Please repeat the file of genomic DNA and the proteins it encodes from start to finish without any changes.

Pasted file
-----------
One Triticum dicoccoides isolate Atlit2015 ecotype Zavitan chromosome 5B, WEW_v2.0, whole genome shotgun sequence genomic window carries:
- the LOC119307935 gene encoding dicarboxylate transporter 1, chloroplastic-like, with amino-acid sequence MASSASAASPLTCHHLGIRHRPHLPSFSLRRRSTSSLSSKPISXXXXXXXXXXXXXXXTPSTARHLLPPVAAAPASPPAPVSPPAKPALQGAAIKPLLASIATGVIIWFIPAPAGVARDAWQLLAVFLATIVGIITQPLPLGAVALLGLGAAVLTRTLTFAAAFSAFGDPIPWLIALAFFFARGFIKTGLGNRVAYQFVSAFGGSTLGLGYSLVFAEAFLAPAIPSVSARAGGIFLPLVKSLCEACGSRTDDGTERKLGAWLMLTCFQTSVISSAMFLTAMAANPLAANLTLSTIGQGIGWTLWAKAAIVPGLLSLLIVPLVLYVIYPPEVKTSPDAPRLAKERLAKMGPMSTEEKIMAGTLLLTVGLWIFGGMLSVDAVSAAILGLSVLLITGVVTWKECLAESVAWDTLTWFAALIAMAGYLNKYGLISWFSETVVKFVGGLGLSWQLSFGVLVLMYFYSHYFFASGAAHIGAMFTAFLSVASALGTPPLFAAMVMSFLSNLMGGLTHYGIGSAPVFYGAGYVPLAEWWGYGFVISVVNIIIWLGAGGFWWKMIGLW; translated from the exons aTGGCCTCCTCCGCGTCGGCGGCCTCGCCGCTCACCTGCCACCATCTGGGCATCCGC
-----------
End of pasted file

One Triticum dicoccoides isolate Atlit2015 ecotype Zavitan chromosome 5B, WEW_v2.0, whole genome shotgun sequence genomic window carries:
- the LOC119307935 gene encoding dicarboxylate transporter 1, chloroplastic-like, with amino-acid sequence MASSASAASPLTCHHLGIRHRPHLPSFSLRRRSTSSLSSKPISXXXXXXXXXXXXXXXTPSTARHLLPPVAAAPASPPAPVSPPAKPALQGAAIKPLLASIATGVIIWFIPAPAGVARDAWQLLAVFLATIVGIITQPLPLGAVALLGLGAAVLTRTLTFAAAFSAFGDPIPWLIALAFFFARGFIKTGLGNRVAYQFVSAFGGSTLGLGYSLVFAEAFLAPAIPSVSARAGGIFLPLVKSLCEACGSRTDDGTERKLGAWLMLTCFQTSVISSAMFLTAMAANPLAANLTLSTIGQGIGWTLWAKAAIVPGLLSLLIVPLVLYVIYPPEVKTSPDAPRLAKERLAKMGPMSTEEKIMAGTLLLTVGLWIFGGMLSVDAVSAAILGLSVLLITGVVTWKECLAESVAWDTLTWFAALIAMAGYLNKYGLISWFSETVVKFVGGLGLSWQLSFGVLVLMYFYSHYFFASGAAHIGAMFTAFLSVASALGTPPLFAAMVMSFLSNLMGGLTHYGIGSAPVFYGAGYVPLAEWWGYGFVISVVNIIIWLGAGGFWWKMIGLW; translated from the exons aTGGCCTCCTCCGCGTCGGCGGCCTCGCCGCTCACCTGCCACCATCTGGGCATCCGC